Case Patient 1
A 56-year-old man is diagnosed with acute myeloid leukemia (AML) after presenting with signs and symptoms consistent with pancytopenia. He has a past medical history of chronic sinus congestion, arthritis, depression, chronic pain, and carpal tunnel surgery. He is employed as an oilfield worker and has a 40-pack-year smoking history, but he recently cut back to half a pack per day. He is being evaluated for allogeneic transplant with his brother as the donor and the planned conditioning regimen is total body irradiation (TBI), thiotepa, cyclophosphamide, and antithymocyte globulin with T-cell depletion. Routine pretransplant pulmonary function testing (PFT) reveals a restrictive pattern and he is sent for pretransplant pulmonary evaluation.
Physical exam reveals a chronically ill appearing man. He is afebrile, the respiratory rate is 16 breaths/min, blood pressure is 145/88 mm Hg, heart rate is 92 beats/min, and oxygen saturation is 95%. He is in no distress. Auscultation of the chest reveals slightly diminished breath sounds bilaterally but is clear and without wheezes, rhonchi, or rales. Heart exam shows regular rate and rhythm without murmurs, rubs, or gallops. Extremities reveal no edema or rashes. Otherwise, the remainder of the exam is normal. The patient’s PFT results are shown in Table 2.
- What aspects of this patient’s history put him at risk for pulmonary complications after transplantation?
Risk Factors for Pulmonary Complications
Predicting who is at risk for pulmonary complications is difficult. Complications are generally divided into infectious and noninfectious categories. Regardless of category, allogeneic HSCT recipients are at increased risk compared with autologous recipients, but even in autologous transplants, more than 25% of patients will develop pulmonary complications in the first year.8 Prior to transplant, patients undergo full PFT. Early on, many studies attempted to show relationships between various factors and post-transplant pulmonary complications. Factors that were implicated were forced expiratory volume in 1 second (FEV1), diffusing capacity of the lung for carbon monoxide (Dlco), total lung capacity (TLC), GVHD prophylaxis, TBI, and FEV1/forced vital capacity (FEV1/FVC) ratio.9-15 Generally, poor baseline pulmonary functional status has been shown to correlate with higher risk for pulmonary complications. The most widely accepted pre-transplant PFT values examined for determining risk for developing pulmonary complications are FEV1 and Dlco.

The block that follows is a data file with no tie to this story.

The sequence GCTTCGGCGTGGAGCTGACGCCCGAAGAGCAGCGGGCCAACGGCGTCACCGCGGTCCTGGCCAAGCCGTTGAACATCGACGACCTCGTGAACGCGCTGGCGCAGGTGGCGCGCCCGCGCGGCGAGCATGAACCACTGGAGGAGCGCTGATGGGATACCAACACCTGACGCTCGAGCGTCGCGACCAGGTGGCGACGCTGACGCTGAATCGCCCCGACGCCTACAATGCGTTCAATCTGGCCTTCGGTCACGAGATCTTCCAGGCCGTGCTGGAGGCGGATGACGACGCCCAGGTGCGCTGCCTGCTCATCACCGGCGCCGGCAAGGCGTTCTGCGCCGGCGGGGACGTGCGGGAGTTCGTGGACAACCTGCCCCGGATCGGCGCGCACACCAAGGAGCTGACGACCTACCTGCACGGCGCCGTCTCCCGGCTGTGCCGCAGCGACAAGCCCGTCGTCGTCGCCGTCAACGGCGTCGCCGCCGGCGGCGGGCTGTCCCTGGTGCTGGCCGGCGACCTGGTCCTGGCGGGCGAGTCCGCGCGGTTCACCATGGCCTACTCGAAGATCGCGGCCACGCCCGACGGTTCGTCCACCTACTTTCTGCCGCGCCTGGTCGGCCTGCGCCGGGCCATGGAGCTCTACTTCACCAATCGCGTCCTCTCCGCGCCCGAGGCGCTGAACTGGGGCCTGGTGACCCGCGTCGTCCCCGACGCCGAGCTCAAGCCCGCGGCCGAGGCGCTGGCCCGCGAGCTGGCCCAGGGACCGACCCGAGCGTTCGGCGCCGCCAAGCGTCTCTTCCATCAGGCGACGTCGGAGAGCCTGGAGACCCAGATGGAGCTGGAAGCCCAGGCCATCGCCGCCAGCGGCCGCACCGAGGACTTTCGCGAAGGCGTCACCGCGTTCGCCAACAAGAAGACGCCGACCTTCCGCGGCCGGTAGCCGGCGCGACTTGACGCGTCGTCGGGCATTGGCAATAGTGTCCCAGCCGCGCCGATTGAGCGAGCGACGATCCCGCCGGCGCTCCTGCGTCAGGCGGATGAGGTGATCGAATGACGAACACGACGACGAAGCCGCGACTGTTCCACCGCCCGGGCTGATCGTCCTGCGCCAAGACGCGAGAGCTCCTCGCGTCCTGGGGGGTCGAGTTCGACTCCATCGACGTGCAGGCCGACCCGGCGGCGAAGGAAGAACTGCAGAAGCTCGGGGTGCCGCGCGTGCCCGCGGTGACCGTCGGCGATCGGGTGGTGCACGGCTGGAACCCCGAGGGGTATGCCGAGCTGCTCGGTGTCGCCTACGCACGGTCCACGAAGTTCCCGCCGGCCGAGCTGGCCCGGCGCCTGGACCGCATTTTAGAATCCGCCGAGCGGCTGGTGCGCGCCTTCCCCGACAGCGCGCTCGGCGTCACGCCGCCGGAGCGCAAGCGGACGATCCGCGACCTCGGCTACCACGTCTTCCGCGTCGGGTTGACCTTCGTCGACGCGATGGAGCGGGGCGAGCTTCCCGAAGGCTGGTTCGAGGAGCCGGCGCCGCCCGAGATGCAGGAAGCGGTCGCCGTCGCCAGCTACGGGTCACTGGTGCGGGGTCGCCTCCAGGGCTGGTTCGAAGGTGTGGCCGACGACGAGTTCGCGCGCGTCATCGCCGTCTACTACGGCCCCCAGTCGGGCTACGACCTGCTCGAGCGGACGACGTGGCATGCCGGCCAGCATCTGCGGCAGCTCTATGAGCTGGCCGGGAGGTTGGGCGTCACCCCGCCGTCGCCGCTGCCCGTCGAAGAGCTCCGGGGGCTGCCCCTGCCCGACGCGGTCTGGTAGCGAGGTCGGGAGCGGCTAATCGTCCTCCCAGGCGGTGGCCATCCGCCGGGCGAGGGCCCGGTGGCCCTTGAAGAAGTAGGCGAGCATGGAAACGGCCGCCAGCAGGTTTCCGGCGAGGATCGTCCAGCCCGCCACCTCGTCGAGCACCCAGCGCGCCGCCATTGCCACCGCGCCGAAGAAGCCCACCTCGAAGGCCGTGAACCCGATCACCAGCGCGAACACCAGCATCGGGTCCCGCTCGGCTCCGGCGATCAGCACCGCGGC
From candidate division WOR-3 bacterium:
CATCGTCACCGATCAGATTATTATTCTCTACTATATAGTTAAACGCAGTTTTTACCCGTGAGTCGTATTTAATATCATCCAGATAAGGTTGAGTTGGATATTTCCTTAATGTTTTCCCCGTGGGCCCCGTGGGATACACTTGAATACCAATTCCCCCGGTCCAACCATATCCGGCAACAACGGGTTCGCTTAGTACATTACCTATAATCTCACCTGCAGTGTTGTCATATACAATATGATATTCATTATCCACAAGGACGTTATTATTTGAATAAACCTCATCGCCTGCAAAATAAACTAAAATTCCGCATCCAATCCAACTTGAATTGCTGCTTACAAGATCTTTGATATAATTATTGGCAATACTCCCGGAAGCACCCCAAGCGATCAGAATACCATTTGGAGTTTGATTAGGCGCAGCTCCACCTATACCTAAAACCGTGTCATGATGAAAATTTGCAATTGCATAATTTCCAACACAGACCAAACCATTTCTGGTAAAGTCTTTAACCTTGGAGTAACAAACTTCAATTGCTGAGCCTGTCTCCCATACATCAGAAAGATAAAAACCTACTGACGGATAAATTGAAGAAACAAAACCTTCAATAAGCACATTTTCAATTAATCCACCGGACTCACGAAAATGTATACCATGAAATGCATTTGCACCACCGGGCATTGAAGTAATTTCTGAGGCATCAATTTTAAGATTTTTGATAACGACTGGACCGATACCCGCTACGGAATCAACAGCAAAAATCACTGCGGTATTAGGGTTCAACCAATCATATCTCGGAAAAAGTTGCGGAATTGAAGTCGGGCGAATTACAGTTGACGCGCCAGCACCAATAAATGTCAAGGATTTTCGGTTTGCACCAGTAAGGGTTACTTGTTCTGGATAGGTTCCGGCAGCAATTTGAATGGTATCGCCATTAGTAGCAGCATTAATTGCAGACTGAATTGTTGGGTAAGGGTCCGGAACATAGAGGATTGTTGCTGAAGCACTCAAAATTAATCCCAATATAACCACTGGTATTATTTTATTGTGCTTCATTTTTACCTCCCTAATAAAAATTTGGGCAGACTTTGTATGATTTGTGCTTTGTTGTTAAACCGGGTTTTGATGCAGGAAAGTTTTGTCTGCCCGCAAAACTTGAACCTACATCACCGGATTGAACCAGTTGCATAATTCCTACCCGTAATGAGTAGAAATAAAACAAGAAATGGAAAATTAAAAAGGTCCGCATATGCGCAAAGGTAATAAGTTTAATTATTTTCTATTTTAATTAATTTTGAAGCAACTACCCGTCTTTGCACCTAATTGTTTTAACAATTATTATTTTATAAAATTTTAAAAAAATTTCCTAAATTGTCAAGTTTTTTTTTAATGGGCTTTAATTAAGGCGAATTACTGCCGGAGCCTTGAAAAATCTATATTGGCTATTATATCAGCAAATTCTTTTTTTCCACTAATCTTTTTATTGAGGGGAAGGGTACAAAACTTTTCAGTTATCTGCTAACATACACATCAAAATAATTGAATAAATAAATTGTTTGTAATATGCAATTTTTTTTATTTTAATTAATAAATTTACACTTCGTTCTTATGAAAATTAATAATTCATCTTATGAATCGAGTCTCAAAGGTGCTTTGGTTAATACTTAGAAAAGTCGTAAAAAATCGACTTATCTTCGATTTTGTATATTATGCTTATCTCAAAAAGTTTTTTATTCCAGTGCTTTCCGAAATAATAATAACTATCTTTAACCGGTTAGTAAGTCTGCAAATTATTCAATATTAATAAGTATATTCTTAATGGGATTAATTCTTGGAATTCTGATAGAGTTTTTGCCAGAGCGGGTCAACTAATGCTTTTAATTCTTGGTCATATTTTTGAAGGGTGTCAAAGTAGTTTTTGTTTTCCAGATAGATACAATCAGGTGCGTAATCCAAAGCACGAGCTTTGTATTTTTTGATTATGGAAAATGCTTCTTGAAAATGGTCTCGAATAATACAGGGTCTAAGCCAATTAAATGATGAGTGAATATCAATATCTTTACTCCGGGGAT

Another sometimes overlooked risk before transplantation is restrictive lung disease. One study showed a twofold increase in respiratory failure and mortality if there was pretransplant restriction based on TLC < 80%.16
An interesting study by one group in pretransplant evaluation found decreased muscle strength by maximal inspiratory muscle strength (PImax), maximal expiratory muscle strength (PEmax), dominant hand grip strength, and 6-minute walk test (6MWT) distance prior to allogeneic transplant, but did not find a relationship between these variables and mortality.17 While this study had a small sample size, these findings likely deserve continued investigation.18